Diverticular Nutrition

This condition is caused by herniating of a segment of the Large Intestine (Colon). Why this occurs remains unclear, but what all information sources agree on is that fiber, or lack of fiber is a large contributing factor.

Here we see the most common part of the Colon affected, notice the herniating segments.

Fiber is important for several reasons.

Soluble fiber – breaks down and becomes food for the lining of both small and large intestines, to keep the mucous membranes strong and healthy. Soluble fiber absorbs in water. Some examples include;

  • Apples (Do NOT remove the skin!)
  • Barley
  • Broccoli
  • Brussels sprouts
  • Carrots (Do NOT remove the skin!)
  • Citrus fruits
  • Pears (Do NOT remove the skin!)
  • Legumes
  • Sweet Potato (Do NOT remove the skin!)

Insoluble fiber – Is unbelievably important as it does not break down in water and adds bulk to the Colon.

This is important because as the diameter of the colon gets smaller, the pressure internally increases making herniation of the Colon much more likely (Diverticulosis).  This is well studied and known as ‘The Law of Laplace’, named after the great French mathematician Pierre-Simon Laplace.

Some examples include;

  • Apples
  • Corn
  • All cabbage family (broc, collie, kale, Brussels, ect)
  • Berries
  • Bananas
  • Peaches
  • Pears
  • Peas
  • Legumes
  • Spinach
  • Sweet potato
  • Sunflower seeds
  • Wheat bran
  • Whole grains

*Note this is far from a complete list, just somewhere to get you started. Notice also that many foods contain both types of fiber.

Humans have bones to support the body, plants have fiber. Notice also that you only find fiber from plant foods, which highlights the importance of making this the bulk of your diet.

There are also a number of other nutritional factors to help improve the health and function of the intestines. Some in particular I find specifically useful clinically and should be consumed regularly, these include Vitamin A, Glutamine, and Slippery Elm.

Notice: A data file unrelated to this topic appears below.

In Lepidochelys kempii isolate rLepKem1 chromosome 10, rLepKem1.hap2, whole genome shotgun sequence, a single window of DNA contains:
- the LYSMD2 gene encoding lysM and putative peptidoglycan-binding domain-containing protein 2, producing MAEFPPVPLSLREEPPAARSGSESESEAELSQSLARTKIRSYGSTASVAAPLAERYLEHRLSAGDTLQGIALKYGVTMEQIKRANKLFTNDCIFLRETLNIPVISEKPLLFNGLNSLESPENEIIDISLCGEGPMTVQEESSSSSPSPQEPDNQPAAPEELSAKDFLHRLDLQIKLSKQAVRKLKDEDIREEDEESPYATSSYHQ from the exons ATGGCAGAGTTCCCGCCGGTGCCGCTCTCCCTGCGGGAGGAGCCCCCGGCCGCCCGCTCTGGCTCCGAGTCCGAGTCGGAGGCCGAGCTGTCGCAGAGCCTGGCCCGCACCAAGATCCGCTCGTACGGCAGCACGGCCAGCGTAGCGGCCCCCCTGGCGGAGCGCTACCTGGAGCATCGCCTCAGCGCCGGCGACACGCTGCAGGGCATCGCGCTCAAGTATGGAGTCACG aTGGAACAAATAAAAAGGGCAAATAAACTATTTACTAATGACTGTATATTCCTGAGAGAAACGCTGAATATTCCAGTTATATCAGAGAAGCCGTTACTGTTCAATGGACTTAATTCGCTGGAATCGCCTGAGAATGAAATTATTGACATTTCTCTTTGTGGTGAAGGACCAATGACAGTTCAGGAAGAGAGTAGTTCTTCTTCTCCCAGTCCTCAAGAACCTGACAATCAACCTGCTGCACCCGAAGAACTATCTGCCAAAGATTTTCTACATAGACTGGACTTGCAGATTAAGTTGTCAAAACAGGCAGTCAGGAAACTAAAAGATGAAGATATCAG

Vitamin A – Improves the mucosal lining of the intestines, and is anti-viral. It has many other uses clinically. Natural food sources of this include;

  • Apricots
  • Barley Grass
  • Butter
  • Carrots
  • Fish and Fish Liver Oils (Flathead, Flounder, Salmon and Cod)
  • Green Leafy Vegetables
  • Kohlrabi
  • Liver
  • Mint
  • Egg yolks
  • All red, orange and yellow colored vegetables

Glutamine – Is an amino acid (a building block of protein) and improves the mucosal lining of the intestines, much like Vitamin A. Natural food sources of glutamine include;

  • Beans and legumes
  • Cottage cheese
  • Dairy
  • Organic ham
  • Organic sausage
  • Ricotta cheese
  • Rolled oats
  • Whey protein
  • Spirulina

Slippery elm is available from qualified practitioners, pharmacies and health food stores. You should use it under the guidance of a qualifier practitioner.

This image shows a herniated bowel, notice the three large herniation’s at the bottom of the picture. This is called ‘Diverticulosis’ if these become inflamed by filling with normal fecal matter then you have what is called ‘Diverticulitis’

This indicated the importance of a high fiber diet to keep the bowel full, and reduce the pressure on the bowel wall, greatly reducing the chances of these herniation to develop.

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